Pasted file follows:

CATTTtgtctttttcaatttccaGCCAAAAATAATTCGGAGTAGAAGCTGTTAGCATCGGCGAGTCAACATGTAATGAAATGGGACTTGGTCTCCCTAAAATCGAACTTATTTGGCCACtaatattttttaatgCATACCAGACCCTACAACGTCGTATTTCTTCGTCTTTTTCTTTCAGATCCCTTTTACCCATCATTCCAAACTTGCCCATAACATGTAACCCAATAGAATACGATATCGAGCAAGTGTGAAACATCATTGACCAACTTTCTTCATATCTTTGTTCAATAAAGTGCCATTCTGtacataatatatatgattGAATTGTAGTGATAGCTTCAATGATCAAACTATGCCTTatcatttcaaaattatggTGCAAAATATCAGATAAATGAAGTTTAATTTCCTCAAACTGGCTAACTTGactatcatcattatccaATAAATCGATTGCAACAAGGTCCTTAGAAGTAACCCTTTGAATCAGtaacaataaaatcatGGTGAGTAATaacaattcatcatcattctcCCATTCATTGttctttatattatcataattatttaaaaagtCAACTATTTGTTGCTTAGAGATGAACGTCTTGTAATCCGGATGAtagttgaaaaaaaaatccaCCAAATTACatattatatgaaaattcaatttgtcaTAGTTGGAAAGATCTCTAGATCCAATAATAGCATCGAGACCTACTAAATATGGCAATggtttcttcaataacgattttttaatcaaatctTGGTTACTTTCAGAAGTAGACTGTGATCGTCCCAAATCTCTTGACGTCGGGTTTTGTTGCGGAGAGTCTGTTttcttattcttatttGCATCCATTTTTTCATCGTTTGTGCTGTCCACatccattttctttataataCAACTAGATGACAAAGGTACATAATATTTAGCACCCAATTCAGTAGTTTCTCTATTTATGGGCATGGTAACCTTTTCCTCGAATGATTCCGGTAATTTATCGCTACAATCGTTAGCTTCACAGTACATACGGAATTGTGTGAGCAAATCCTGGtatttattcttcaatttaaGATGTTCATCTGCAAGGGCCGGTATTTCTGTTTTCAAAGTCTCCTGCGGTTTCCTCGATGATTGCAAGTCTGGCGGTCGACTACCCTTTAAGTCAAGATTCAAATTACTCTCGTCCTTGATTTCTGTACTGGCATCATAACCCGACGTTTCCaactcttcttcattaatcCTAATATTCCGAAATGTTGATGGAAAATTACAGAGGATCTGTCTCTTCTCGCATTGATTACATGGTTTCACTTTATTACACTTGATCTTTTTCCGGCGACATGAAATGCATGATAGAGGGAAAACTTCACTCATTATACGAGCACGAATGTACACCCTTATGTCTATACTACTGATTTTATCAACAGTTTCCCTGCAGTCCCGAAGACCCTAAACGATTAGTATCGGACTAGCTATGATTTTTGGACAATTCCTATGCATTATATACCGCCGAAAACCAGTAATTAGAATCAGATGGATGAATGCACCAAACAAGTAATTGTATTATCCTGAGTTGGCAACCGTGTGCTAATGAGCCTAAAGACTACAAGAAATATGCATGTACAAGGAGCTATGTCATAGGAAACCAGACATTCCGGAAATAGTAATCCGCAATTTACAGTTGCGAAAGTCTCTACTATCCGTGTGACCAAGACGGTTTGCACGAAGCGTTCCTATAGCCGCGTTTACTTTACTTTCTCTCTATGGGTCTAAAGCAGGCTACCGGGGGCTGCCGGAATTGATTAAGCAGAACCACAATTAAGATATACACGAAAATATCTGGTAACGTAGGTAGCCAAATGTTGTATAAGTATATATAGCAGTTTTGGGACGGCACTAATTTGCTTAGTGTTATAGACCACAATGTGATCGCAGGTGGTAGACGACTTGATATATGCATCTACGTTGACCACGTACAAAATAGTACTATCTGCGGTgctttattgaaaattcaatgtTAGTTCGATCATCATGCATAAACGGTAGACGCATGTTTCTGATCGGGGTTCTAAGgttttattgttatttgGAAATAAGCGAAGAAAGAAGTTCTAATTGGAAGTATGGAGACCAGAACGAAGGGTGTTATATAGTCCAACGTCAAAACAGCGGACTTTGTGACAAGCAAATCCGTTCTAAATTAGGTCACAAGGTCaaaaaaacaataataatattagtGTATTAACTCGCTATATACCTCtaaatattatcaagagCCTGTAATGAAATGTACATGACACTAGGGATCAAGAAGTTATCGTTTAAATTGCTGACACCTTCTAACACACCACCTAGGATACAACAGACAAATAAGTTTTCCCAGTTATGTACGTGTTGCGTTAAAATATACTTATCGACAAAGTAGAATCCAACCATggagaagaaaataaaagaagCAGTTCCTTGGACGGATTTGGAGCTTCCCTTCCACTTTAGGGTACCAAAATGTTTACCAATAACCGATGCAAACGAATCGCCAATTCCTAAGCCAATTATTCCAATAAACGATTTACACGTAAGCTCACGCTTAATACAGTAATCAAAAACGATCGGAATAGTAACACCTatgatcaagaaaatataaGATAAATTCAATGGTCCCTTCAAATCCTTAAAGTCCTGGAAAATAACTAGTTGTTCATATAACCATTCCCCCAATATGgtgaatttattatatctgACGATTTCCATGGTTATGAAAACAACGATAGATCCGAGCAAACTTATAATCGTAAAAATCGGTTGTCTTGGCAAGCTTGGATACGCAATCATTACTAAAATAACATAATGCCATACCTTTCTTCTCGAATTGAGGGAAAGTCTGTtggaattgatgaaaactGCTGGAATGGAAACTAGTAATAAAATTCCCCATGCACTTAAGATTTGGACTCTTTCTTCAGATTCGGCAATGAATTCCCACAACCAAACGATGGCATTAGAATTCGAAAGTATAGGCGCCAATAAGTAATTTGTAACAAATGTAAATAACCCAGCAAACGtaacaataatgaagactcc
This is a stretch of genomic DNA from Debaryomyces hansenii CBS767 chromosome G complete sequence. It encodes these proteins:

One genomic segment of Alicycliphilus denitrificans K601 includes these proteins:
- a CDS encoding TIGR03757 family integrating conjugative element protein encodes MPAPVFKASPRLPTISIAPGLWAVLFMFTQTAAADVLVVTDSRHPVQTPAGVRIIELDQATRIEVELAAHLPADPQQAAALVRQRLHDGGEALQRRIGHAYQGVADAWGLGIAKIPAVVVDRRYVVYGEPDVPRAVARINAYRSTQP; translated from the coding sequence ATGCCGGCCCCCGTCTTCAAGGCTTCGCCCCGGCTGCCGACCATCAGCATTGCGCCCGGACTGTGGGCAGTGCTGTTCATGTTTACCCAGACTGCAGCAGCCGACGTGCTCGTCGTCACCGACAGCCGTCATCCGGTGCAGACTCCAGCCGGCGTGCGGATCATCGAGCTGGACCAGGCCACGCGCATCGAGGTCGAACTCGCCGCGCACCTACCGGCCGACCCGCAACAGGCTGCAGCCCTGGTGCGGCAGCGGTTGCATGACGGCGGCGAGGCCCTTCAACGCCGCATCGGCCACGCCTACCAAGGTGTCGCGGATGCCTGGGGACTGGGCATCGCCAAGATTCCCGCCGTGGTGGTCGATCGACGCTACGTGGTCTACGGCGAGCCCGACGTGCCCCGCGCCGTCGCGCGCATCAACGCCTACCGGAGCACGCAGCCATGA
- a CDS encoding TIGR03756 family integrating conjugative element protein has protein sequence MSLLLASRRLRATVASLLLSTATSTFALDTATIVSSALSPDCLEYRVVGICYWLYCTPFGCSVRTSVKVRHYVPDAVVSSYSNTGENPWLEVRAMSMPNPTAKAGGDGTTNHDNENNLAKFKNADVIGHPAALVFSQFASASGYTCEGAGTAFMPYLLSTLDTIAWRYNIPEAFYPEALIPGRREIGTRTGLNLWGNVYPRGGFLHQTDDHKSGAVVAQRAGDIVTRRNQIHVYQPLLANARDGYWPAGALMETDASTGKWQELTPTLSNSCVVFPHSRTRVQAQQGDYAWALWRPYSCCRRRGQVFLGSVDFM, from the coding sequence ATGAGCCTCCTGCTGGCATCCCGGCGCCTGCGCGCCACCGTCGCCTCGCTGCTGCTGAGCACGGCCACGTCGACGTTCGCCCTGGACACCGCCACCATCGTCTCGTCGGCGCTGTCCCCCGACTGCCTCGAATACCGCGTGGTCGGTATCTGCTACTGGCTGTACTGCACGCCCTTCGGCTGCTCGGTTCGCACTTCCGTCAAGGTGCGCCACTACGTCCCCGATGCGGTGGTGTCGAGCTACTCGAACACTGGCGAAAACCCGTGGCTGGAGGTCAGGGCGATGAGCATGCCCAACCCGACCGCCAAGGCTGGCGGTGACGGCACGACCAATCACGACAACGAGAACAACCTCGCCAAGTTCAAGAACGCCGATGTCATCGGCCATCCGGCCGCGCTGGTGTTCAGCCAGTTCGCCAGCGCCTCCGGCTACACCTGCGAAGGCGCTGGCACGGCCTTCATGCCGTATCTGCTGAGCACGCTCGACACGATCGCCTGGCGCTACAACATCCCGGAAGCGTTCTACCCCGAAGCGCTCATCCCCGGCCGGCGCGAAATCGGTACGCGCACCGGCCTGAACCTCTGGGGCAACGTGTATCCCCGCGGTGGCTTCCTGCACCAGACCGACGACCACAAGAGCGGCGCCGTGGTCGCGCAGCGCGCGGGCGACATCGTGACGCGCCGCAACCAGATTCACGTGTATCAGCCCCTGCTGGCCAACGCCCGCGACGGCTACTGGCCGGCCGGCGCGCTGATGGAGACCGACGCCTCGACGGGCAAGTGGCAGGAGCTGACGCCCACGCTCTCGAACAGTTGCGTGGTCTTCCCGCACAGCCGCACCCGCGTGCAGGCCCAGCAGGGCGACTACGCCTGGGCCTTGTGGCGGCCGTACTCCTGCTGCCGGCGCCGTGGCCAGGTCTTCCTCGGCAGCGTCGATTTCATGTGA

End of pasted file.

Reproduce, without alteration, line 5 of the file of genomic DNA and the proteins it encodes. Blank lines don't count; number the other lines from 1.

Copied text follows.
- a CDS encoding TIGR03756 family integrating conjugative element protein has protein sequence MSLLLASRRLRATVASLLLSTATSTFALDTATIVSSALSPDCLEYRVVGICYWLYCTPFGCSVRTSVKVRHYVPDAVVSSYSNTGENPWLEVRAMSMPNPTAKAGGDGTTNHDNENNLAKFKNADVIGHPAALVFSQFASASGYTCEGAGTAFMPYLLSTLDTIAWRYNIPEAFYPEALIPGRREIGTRTGLNLWGNVYPRGGFLHQTDDHKSGAVVAQRAGDIVTRRNQIHVYQPLLANARDGYWPAGALMETDASTGKWQELTPTLSNSCVVFPHSRTRVQAQQGDYAWALWRPYSCCRRRGQVFLGSVDFM, from the coding sequence ATGAGCCTCCTGCTGGCATCCCGGCGCCTGCGCGCCACCGTCGCCTCGCTGCTGCTGAGCACGGCCACGTCGACGTTCGCCCTGGACACCGCCACCATCGTCTCGTCGGCGCTGTCCCCCGACTGCCTCGAATACCGCGTGGTCGGTATCTGCTACTGGCTGTACTGCACGCCCTTCGGCTGCTCGGTTCGCACTTCCGTCAAGGTGCGCCACTACGTCCCCGATGCGGTGGTGTCGAGCTACTCGAACACTGGCGAAAACCCGTGGCTGGAGGTCAGGGCGATGAGCATGCCCAACCCGACCGCCAAGGCTGGCGGTGACGGCACGACCAATCACGACAACGAGAACAACCTCGCCAAGTTCAAGAACGCCGATGTCATCGGCCATCCGGCCGCGCTGGTGTTCAGCCAGTTCGCCAGCGCCTCCGGCTACACCTGCGAAGGCGCTGGCACGGCCTTCATGCCGTATCTGCTGAGCACGCTCGACACGATCGCCTGGCGCTACAACATCCCGGAAGCGTTCTACCCCGAAGCGCTCATCCCCGGCCGGCGCGAAATCGGTACGCGCACCGGCCTGAACCTCTGGGGCAACGTGTATCCCCGCGGTGGCTTCCTGCACCAGACCGACGACCACAAGAGCGGCGCCGTGGTCGCGCAGCGCGCGGGCGACATCGTGACGCGCCGCAACCAGATTCACGTGTATCAGCCCCTGCTGGCCAACGCCCGCGACGGCTACTGGCCGGCCGGCGCGCTGATGGAGACCGACGCCTCGACGGGCAAGTGGCAGGAGCTGACGCCCACGCTCTCGAACAGTTGCGTGGTCTTCCCGCACAGCCGCACCCGCGTGCAGGCCCAGCAGGGCGACTACGCCTGGGCCTTGTGGCGGCCGTACTCCTGCTGCCGGCGCCGTGGCCAGGTCTTCCTCGGCAGCGTCGATTTCATGTGA